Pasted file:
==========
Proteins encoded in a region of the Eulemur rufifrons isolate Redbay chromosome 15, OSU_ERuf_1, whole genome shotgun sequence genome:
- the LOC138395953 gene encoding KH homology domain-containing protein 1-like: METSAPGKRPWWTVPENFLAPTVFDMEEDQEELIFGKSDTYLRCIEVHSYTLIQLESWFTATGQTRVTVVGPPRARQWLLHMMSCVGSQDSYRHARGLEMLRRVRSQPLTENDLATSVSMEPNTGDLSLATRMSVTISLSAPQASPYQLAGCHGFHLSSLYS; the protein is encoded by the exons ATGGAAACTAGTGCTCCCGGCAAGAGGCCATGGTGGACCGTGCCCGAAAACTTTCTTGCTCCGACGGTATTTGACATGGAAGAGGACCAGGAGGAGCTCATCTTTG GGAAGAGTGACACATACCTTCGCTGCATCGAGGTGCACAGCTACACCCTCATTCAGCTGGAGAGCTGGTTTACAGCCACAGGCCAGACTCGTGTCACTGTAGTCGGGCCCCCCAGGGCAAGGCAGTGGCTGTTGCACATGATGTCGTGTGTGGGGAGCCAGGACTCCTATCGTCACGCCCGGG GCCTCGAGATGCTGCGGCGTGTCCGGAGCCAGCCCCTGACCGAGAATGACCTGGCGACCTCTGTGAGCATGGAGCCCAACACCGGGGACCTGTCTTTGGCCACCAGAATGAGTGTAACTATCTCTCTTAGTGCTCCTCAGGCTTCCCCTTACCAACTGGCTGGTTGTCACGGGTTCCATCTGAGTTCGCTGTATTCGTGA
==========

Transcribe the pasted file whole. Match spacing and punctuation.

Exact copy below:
Proteins encoded in a region of the Eulemur rufifrons isolate Redbay chromosome 15, OSU_ERuf_1, whole genome shotgun sequence genome:
- the LOC138395953 gene encoding KH homology domain-containing protein 1-like: METSAPGKRPWWTVPENFLAPTVFDMEEDQEELIFGKSDTYLRCIEVHSYTLIQLESWFTATGQTRVTVVGPPRARQWLLHMMSCVGSQDSYRHARGLEMLRRVRSQPLTENDLATSVSMEPNTGDLSLATRMSVTISLSAPQASPYQLAGCHGFHLSSLYS; the protein is encoded by the exons ATGGAAACTAGTGCTCCCGGCAAGAGGCCATGGTGGACCGTGCCCGAAAACTTTCTTGCTCCGACGGTATTTGACATGGAAGAGGACCAGGAGGAGCTCATCTTTG GGAAGAGTGACACATACCTTCGCTGCATCGAGGTGCACAGCTACACCCTCATTCAGCTGGAGAGCTGGTTTACAGCCACAGGCCAGACTCGTGTCACTGTAGTCGGGCCCCCCAGGGCAAGGCAGTGGCTGTTGCACATGATGTCGTGTGTGGGGAGCCAGGACTCCTATCGTCACGCCCGGG GCCTCGAGATGCTGCGGCGTGTCCGGAGCCAGCCCCTGACCGAGAATGACCTGGCGACCTCTGTGAGCATGGAGCCCAACACCGGGGACCTGTCTTTGGCCACCAGAATGAGTGTAACTATCTCTCTTAGTGCTCCTCAGGCTTCCCCTTACCAACTGGCTGGTTGTCACGGGTTCCATCTGAGTTCGCTGTATTCGTGA